Filter between digital and analog circuits

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I want to add a filter between my AVR and the analog circuits. But I do not know what to use. I want it to be small and cheap. Small is most important. The filter should stop the high frequency from the AVR to reach the analog parts.

This is my options so far:
- Only resistors, maybe 1 k. (higher will decrease signal speed). The resistor should decrease the energy of the signal noise but without capacitor, will it have any effect?
- Resistor + capacitor = low pass filter.
- Multilayer chip bead. This is a wide band inductor.
- Ferrite bead array. Very easy to use as it fit the port pins well. Smallest. But how much would the ferrite do by itself? Should I add capacitors also?

I understand that there is a typical answer to this: "It depends". (On how much filter I need). But some advice would be great from what experience you might have. I will use separate ground planes and a very well filtered power supply.

My favorites:
1. My oscilloscope, Yokogawa DLM2024.
2. My soldering iron, Weller WD2M, WMRP+WMRT.
3. JTAGICE3 debugger.

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Do you want to filter (isolate) power? Do you want to filter logic or control signals? Do you want to filter a PWM signal? We need a little more information.

Jim

Jim Wagner Oregon Research Electronics, Consulting Div. Tangent, OR, USA http://www.orelectronics.net

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I said power is very well filtered so obviously it is not power. Also I said that greater than 1 k would limit the speed of the signals so obviously we are talking about MHz range here.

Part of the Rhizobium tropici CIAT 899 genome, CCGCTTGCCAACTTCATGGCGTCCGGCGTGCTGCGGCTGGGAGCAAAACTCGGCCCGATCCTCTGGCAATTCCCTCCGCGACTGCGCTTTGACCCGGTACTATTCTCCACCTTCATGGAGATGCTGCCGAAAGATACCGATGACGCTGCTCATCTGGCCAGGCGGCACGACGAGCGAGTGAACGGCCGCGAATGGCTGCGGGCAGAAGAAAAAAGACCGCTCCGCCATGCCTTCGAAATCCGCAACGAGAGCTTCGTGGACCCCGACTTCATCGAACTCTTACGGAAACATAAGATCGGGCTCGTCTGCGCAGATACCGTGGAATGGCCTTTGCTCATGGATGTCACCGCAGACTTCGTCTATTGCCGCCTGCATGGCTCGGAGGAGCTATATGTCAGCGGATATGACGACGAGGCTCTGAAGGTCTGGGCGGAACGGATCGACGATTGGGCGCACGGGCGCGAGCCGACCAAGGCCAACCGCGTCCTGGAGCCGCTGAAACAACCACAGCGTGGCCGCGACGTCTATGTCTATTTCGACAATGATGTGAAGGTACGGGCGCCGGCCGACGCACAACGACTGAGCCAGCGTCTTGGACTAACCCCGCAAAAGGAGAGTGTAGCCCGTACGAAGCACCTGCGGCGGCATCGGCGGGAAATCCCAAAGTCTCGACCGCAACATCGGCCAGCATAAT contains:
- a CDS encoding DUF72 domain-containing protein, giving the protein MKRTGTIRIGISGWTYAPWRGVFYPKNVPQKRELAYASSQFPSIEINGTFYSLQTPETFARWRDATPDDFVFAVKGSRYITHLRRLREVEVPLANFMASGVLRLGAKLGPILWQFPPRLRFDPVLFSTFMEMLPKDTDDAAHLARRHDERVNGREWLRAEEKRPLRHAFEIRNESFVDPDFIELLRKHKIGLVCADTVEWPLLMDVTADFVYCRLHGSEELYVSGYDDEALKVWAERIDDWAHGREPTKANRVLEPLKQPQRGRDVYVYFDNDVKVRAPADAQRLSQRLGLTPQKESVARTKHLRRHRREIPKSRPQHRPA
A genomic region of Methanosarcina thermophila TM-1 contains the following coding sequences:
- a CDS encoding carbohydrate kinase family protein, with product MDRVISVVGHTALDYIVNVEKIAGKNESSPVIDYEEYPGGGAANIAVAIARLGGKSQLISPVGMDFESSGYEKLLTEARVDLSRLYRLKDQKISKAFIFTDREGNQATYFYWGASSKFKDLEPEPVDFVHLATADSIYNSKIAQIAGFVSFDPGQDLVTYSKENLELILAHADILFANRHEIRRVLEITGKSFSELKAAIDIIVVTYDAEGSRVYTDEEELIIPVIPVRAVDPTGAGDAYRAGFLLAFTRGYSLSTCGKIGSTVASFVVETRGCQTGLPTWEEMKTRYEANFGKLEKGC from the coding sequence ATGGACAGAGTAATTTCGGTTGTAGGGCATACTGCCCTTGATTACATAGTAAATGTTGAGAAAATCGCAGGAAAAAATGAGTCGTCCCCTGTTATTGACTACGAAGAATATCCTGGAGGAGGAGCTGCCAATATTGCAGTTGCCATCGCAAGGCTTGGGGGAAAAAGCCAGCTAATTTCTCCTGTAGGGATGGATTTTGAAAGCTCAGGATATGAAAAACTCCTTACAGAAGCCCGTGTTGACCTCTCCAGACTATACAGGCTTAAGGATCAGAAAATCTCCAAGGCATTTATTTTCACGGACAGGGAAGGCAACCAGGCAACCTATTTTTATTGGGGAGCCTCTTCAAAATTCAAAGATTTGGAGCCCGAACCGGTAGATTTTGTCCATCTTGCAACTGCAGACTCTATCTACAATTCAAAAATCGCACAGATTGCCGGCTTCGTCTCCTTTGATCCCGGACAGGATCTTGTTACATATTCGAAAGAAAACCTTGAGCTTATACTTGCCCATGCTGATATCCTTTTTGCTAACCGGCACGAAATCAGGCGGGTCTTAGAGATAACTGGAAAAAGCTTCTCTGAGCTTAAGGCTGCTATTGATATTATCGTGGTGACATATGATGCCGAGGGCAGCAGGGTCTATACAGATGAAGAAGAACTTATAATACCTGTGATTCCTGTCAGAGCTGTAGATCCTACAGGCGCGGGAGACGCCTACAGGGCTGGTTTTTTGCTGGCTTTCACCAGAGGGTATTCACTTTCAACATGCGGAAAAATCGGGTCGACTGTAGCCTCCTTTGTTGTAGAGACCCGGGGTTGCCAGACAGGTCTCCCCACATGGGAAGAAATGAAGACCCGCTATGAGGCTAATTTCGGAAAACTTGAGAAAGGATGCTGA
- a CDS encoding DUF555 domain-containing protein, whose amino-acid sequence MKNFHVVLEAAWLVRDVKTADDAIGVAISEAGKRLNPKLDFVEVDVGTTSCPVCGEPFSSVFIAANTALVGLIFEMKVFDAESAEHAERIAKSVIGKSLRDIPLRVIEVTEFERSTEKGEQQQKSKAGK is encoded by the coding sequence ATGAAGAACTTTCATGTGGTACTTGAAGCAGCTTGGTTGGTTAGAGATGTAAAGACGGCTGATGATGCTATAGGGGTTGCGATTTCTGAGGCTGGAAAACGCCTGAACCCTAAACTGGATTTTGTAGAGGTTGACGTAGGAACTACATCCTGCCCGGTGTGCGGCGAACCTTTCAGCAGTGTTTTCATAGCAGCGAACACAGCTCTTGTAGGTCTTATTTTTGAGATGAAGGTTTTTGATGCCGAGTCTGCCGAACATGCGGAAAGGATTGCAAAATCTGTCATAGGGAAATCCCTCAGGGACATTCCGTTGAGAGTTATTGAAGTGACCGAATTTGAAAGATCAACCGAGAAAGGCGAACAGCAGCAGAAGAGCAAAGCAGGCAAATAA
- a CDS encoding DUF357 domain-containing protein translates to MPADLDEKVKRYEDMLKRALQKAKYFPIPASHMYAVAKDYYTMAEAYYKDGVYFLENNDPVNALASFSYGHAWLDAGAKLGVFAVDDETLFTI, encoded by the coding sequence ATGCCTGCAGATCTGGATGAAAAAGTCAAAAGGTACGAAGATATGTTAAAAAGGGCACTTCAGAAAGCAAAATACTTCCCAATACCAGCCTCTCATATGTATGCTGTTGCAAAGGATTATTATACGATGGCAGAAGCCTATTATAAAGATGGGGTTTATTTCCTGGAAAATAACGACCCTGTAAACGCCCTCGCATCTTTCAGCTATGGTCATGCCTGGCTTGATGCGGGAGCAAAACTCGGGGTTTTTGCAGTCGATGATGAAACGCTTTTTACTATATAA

It is SPI and control signals between the AVR and analog circuitry. I want to stop the CPU noise from reaching my amplifiers that are controlled throught SPI and some I/O.

My favorites:
1. My oscilloscope, Yokogawa DLM2024.
2. My soldering iron, Weller WD2M, WMRP+WMRT.
3. JTAGICE3 debugger.

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Quote:
I said power is very well filtered so obviously it is not power. Also I said that greater than 1 k would limit the speed of the signals so obviously we are talking about MHz range here.

Jim, He like to make us to think, for shure all information is obvius.. hehe
Take it easy bengtr...

I think the best options for you will be resistor + capacitor and ferrite bean + capacitor, that will depend of characteristics of the ferrite bean, inductive or resistive, that will form the L-C or R-C filter.
Use your favorite TDS3014B to see how it will perform on your circuit.

Brunomusw

Regards,

Bruno Muswieck

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Jim,

I was going to ask the same questions you did. I actually had it typed out. But I decided not to do so. You see why now. :D

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Is the noise audible? That is, can you hear it? If so, then it is probably NOT microprocessor clock.

An important point that bengtr may not be aware of: having a good power supply will do little to keep power supply noise out of the audio circuits. How you deal with it depends on how the power flows.

At the very least, there should be a good capacitor or two (say a 0.1uf ceramic and a 100uf electrolytic) where the power enters the audio circuit.